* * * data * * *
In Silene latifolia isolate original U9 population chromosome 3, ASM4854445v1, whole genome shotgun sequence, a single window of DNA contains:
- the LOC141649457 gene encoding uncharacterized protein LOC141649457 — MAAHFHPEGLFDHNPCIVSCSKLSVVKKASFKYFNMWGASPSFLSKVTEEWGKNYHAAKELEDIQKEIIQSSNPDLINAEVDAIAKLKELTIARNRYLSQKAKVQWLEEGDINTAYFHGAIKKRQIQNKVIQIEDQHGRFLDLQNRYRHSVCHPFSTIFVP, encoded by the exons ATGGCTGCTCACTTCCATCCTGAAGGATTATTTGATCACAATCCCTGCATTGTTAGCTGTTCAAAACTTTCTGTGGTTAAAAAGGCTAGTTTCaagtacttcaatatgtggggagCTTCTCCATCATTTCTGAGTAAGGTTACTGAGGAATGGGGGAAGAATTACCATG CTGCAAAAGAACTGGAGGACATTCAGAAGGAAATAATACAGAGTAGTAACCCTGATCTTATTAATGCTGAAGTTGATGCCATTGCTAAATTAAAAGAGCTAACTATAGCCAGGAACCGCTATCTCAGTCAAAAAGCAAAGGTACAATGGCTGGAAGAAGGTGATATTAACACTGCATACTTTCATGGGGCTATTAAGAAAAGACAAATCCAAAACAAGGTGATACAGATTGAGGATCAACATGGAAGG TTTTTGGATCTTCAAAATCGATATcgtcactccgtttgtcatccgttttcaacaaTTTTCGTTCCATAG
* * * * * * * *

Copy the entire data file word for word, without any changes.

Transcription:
In Silene latifolia isolate original U9 population chromosome 3, ASM4854445v1, whole genome shotgun sequence, a single window of DNA contains:
- the LOC141649457 gene encoding uncharacterized protein LOC141649457 — MAAHFHPEGLFDHNPCIVSCSKLSVVKKASFKYFNMWGASPSFLSKVTEEWGKNYHAAKELEDIQKEIIQSSNPDLINAEVDAIAKLKELTIARNRYLSQKAKVQWLEEGDINTAYFHGAIKKRQIQNKVIQIEDQHGRFLDLQNRYRHSVCHPFSTIFVP, encoded by the exons ATGGCTGCTCACTTCCATCCTGAAGGATTATTTGATCACAATCCCTGCATTGTTAGCTGTTCAAAACTTTCTGTGGTTAAAAAGGCTAGTTTCaagtacttcaatatgtggggagCTTCTCCATCATTTCTGAGTAAGGTTACTGAGGAATGGGGGAAGAATTACCATG CTGCAAAAGAACTGGAGGACATTCAGAAGGAAATAATACAGAGTAGTAACCCTGATCTTATTAATGCTGAAGTTGATGCCATTGCTAAATTAAAAGAGCTAACTATAGCCAGGAACCGCTATCTCAGTCAAAAAGCAAAGGTACAATGGCTGGAAGAAGGTGATATTAACACTGCATACTTTCATGGGGCTATTAAGAAAAGACAAATCCAAAACAAGGTGATACAGATTGAGGATCAACATGGAAGG TTTTTGGATCTTCAAAATCGATATcgtcactccgtttgtcatccgttttcaacaaTTTTCGTTCCATAG